Darcy: One of my challenges in figuring out how to assess my students’ work within the choice board was determining how to assess critical thinking. So much of what they do isn’t visible to me. How can I really determine the depth of their inquiry?

Julie: When you asked me this, I responded by suggesting we circle back to the larger goal. What is the purpose of assessing students’ work on the choice board? Is the assessment formative? Summative? Did you see yourself assessing them or them assessing each other? These are questions that we are still answering nearly two years later! We realized that it felt most important for students to share their work and their experience with the choice board process with each other. In order to assess the students’ critical thinking, we had to design some systems to make that thinking visible.

Darcy: We call them Progress Partners. Now, I am totally one of those teachers that questions whether peer conferences are worth doing because it is like the blind leading the blind, but with the whole idea of coaching students and letting them carry the baton, we were able to find a method that was successful. Students were put in pairs and met once a week– I did this with a three-week choice board, so students met two times. The purpose of the meeting was for students to vocalize a reflection on an assignment they were working on with a partner. In conjunction with sharing their work with a partner, students were double checking their work. Remember, we are continually working on following directions! We set it up like an interview. Everyone glued their log sheet into their composition notebooks. Then, the person sharing would give their notebook to their partner. The partner would read the script and fill in the sheet as they went. They switched roles when they reached the end of the script. For only doing it twice, the students did awesome. And, on the survey I gave my classes after the choice board ended, 53% said they found the process valuable; 49% said they found errors in their work; and 50% said it helped them be more mindful of reading directions. I know the percentages aren’t staggering, but I think if half of my students felt this way, it is something to continue to use and build on!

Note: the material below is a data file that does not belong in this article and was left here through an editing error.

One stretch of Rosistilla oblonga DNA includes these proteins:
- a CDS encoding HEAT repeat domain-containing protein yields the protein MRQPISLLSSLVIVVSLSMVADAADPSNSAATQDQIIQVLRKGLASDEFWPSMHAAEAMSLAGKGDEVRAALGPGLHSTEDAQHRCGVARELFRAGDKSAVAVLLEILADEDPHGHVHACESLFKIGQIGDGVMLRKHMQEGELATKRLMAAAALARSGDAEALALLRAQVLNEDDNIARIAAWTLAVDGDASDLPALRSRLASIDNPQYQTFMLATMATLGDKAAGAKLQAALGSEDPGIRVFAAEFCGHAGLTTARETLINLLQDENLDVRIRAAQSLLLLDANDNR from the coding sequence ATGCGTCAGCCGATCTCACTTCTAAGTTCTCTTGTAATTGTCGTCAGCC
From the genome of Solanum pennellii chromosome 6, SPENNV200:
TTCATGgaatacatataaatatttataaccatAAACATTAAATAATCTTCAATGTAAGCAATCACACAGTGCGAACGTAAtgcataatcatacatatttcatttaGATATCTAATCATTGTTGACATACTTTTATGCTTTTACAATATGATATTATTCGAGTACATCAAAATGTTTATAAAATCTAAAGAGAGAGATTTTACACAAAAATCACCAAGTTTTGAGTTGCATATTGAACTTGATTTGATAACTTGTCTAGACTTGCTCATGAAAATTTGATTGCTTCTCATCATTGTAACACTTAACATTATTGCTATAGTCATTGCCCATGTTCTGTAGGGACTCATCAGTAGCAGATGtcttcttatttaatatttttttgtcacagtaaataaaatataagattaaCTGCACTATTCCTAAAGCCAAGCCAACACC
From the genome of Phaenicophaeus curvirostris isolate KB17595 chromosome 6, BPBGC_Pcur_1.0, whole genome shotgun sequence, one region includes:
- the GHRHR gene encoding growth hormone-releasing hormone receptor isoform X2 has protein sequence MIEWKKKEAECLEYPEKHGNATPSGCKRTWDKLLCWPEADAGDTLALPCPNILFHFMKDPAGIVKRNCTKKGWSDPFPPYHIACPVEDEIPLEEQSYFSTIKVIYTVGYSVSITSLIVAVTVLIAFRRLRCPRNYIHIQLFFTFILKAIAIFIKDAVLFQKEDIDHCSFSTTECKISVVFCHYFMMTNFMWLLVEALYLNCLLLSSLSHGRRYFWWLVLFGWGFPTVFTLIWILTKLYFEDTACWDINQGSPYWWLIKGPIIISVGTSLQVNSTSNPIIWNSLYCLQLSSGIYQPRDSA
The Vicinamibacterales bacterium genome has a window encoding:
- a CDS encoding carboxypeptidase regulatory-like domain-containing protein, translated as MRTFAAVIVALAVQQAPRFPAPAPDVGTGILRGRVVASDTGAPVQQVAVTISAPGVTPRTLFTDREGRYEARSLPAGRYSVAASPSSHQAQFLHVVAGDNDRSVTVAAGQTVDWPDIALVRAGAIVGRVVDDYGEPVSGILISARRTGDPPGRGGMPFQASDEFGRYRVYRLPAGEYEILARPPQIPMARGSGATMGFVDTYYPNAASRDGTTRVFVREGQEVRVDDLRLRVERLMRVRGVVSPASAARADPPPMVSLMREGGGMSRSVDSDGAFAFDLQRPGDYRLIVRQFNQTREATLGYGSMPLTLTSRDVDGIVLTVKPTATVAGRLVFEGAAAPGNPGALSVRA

Julie: Part of giving students feedback is assessing their work. How do you assess students’ work in the choice board model?

Darcy: When I do choice boards, I will have a mixture of assignments that need different grading approaches. Some grades are earned by completion, some grades are based on an “average” to “outstanding” scale, and sometimes students’ grades are from showing me their level of mastery of a concept–how well are they are applying a skill we’ve learned.

I always use rubrics in my classroom for heavier assignments. I want students to know what they are aiming for and rubrics serve that purpose. I have found that if I outline my minimum expectation, which will earn a grade of a C, and then what would exceed my expectations to earn a grade of an A, that provides enough of a guideline for students without me tearing my hair out from articulating every detail. Since students had been exposed to the rubrics for a large chunk of the year, I decided to pass ownership to the students. For one of my choice boards, I tasked students to create the rubrics for the assignments they were going to do–of course I would have the last say-so, but for the most part, I wanted to honor their voices. The rubrics they were designing were for lighter assignments on the board; ones that included music, art, and creative writing. These areas are already difficult to assess because you can crush a kid’s soul if you are too critical. I thought they should take the baton and run. They had had enough experience with my rubrics that they actually did a really good job coming up with criteria–I compiled their ideas, made adjustments as necessary, and used them!